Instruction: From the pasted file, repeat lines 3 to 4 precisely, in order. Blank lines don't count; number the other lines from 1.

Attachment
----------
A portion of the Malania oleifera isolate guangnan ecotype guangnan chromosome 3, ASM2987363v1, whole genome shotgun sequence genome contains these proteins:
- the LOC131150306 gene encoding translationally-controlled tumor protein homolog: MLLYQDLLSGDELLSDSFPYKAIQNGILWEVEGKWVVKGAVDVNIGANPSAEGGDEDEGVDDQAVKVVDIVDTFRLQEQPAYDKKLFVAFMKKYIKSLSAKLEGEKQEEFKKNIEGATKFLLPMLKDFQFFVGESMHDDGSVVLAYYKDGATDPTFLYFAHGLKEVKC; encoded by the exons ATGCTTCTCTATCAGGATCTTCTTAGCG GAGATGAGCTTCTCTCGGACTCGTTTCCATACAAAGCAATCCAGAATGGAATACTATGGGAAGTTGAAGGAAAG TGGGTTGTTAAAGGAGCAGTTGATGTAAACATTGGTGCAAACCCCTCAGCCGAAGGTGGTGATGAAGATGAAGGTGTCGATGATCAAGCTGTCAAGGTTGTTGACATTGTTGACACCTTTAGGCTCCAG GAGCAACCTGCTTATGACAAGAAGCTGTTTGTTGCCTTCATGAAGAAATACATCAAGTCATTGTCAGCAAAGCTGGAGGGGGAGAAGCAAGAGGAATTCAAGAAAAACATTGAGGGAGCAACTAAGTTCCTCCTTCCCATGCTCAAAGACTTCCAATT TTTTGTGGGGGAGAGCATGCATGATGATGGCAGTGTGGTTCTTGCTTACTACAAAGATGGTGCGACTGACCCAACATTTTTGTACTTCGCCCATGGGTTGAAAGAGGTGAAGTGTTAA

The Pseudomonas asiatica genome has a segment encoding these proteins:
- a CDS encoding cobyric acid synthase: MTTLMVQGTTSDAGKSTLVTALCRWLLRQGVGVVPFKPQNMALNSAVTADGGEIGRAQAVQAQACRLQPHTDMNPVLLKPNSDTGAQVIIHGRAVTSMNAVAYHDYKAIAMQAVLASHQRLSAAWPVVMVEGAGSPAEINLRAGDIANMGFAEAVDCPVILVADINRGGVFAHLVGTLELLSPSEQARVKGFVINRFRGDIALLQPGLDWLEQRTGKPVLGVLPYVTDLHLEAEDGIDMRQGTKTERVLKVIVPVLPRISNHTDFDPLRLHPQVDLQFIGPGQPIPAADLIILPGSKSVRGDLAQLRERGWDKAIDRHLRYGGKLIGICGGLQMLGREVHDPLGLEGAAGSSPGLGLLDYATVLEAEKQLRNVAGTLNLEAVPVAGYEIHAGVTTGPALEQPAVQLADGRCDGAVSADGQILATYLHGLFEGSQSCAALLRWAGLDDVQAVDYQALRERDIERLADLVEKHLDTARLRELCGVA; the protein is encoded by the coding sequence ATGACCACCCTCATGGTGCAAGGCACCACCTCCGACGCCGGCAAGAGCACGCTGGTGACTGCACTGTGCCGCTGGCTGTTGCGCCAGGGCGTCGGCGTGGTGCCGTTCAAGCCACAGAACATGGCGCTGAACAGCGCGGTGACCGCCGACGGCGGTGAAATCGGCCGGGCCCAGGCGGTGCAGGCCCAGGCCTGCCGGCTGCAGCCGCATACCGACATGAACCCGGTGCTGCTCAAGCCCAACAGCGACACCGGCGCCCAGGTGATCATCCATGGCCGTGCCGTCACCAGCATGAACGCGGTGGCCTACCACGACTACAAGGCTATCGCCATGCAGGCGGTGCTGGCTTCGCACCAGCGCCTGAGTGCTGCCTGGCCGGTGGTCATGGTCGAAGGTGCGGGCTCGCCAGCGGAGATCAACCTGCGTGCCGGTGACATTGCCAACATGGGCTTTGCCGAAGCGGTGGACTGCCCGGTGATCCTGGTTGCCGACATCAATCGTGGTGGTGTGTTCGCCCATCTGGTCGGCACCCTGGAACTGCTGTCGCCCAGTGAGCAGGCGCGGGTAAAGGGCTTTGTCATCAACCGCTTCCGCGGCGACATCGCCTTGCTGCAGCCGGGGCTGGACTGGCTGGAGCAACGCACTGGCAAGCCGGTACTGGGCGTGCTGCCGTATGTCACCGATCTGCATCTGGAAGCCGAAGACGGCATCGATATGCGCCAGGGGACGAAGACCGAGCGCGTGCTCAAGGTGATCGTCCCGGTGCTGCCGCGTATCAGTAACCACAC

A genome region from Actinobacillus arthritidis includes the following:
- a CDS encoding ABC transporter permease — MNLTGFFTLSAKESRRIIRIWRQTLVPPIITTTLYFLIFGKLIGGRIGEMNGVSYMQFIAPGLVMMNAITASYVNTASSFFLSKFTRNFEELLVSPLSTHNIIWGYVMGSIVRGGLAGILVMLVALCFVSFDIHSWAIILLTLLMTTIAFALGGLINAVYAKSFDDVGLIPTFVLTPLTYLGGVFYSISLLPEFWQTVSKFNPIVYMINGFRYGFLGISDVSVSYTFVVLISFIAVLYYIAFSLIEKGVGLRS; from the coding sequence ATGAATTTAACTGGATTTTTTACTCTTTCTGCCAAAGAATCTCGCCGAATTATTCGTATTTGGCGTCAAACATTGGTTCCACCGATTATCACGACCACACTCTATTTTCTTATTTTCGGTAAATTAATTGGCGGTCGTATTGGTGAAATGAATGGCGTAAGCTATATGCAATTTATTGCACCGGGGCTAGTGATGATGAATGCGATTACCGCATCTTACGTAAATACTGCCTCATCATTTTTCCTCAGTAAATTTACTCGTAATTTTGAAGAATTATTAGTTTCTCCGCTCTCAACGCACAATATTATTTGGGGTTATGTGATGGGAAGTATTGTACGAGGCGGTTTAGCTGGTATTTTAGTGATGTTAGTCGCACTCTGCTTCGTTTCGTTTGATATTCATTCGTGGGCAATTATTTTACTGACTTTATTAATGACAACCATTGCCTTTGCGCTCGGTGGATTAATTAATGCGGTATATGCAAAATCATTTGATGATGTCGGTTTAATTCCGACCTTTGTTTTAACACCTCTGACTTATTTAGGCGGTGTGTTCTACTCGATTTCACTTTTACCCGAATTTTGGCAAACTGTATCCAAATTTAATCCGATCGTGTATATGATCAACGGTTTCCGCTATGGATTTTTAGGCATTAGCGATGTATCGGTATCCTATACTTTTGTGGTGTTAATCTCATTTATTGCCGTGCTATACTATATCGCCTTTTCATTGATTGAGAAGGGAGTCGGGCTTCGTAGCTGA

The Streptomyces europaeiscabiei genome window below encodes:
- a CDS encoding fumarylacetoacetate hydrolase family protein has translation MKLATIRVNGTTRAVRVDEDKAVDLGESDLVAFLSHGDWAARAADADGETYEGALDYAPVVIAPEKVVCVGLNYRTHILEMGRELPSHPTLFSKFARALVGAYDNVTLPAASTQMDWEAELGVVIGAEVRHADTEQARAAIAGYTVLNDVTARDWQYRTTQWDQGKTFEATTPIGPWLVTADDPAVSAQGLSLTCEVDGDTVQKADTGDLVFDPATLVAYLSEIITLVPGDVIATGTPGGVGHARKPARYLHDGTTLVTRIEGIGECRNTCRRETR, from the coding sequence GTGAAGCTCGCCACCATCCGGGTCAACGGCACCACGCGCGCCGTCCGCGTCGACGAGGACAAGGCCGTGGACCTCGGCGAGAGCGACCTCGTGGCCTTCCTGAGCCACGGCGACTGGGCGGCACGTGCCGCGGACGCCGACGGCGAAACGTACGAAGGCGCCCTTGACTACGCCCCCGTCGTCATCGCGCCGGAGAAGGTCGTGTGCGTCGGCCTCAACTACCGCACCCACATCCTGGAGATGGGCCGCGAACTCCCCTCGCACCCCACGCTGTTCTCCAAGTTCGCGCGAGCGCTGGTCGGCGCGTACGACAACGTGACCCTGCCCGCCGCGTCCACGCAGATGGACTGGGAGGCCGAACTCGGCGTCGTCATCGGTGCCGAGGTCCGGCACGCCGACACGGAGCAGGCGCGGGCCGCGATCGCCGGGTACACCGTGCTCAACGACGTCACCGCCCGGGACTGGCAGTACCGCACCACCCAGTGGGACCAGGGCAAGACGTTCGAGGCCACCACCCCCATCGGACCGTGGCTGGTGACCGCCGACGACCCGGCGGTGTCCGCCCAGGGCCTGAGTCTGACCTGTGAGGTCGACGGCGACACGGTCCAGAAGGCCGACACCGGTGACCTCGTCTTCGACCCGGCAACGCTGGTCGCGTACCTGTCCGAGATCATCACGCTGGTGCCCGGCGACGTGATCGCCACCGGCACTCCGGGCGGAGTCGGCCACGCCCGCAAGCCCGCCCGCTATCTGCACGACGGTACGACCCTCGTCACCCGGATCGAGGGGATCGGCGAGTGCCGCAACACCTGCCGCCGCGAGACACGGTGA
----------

The Pseudomonas asiatica genome has a segment encoding these proteins:
- a CDS encoding cobyric acid synthase: MTTLMVQGTTSDAGKSTLVTALCRWLLRQGVGVVPFKPQNMALNSAVTADGGEIGRAQAVQAQACRLQPHTDMNPVLLKPNSDTGAQVIIHGRAVTSMNAVAYHDYKAIAMQAVLASHQRLSAAWPVVMVEGAGSPAEINLRAGDIANMGFAEAVDCPVILVADINRGGVFAHLVGTLELLSPSEQARVKGFVINRFRGDIALLQPGLDWLEQRTGKPVLGVLPYVTDLHLEAEDGIDMRQGTKTERVLKVIVPVLPRISNHTDFDPLRLHPQVDLQFIGPGQPIPAADLIILPGSKSVRGDLAQLRERGWDKAIDRHLRYGGKLIGICGGLQMLGREVHDPLGLEGAAGSSPGLGLLDYATVLEAEKQLRNVAGTLNLEAVPVAGYEIHAGVTTGPALEQPAVQLADGRCDGAVSADGQILATYLHGLFEGSQSCAALLRWAGLDDVQAVDYQALRERDIERLADLVEKHLDTARLRELCGVA; the protein is encoded by the coding sequence ATGACCACCCTCATGGTGCAAGGCACCACCTCCGACGCCGGCAAGAGCACGCTGGTGACTGCACTGTGCCGCTGGCTGTTGCGCCAGGGCGTCGGCGTGGTGCCGTTCAAGCCACAGAACATGGCGCTGAACAGCGCGGTGACCGCCGACGGCGGTGAAATCGGCCGGGCCCAGGCGGTGCAGGCCCAGGCCTGCCGGCTGCAGCCGCATACCGACATGAACCCGGTGCTGCTCAAGCCCAACAGCGACACCGGCGCCCAGGTGATCATCCATGGCCGTGCCGTCACCAGCATGAACGCGGTGGCCTACCACGACTACAAGGCTATCGCCATGCAGGCGGTGCTGGCTTCGCACCAGCGCCTGAGTGCTGCCTGGCCGGTGGTCATGGTCGAAGGTGCGGGCTCGCCAGCGGAGATCAACCTGCGTGCCGGTGACATTGCCAACATGGGCTTTGCCGAAGCGGTGGACTGCCCGGTGATCCTGGTTGCCGACATCAATCGTGGTGGTGTGTTCGCCCATCTGGTCGGCACCCTGGAACTGCTGTCGCCCAGTGAGCAGGCGCGGGTAAAGGGCTTTGTCATCAACCGCTTCCGCGGCGACATCGCCTTGCTGCAGCCGGGGCTGGACTGGCTGGAGCAACGCACTGGCAAGCCGGTACTGGGCGTGCTGCCGTATGTCACCGATCTGCATCTGGAAGCCGAAGACGGCATCGATATGCGCCAGGGGACGAAGACCGAGCGCGTGCTCAAGGTGATCGTCCCGGTGCTGCCGCGTATCAGTAACCACAC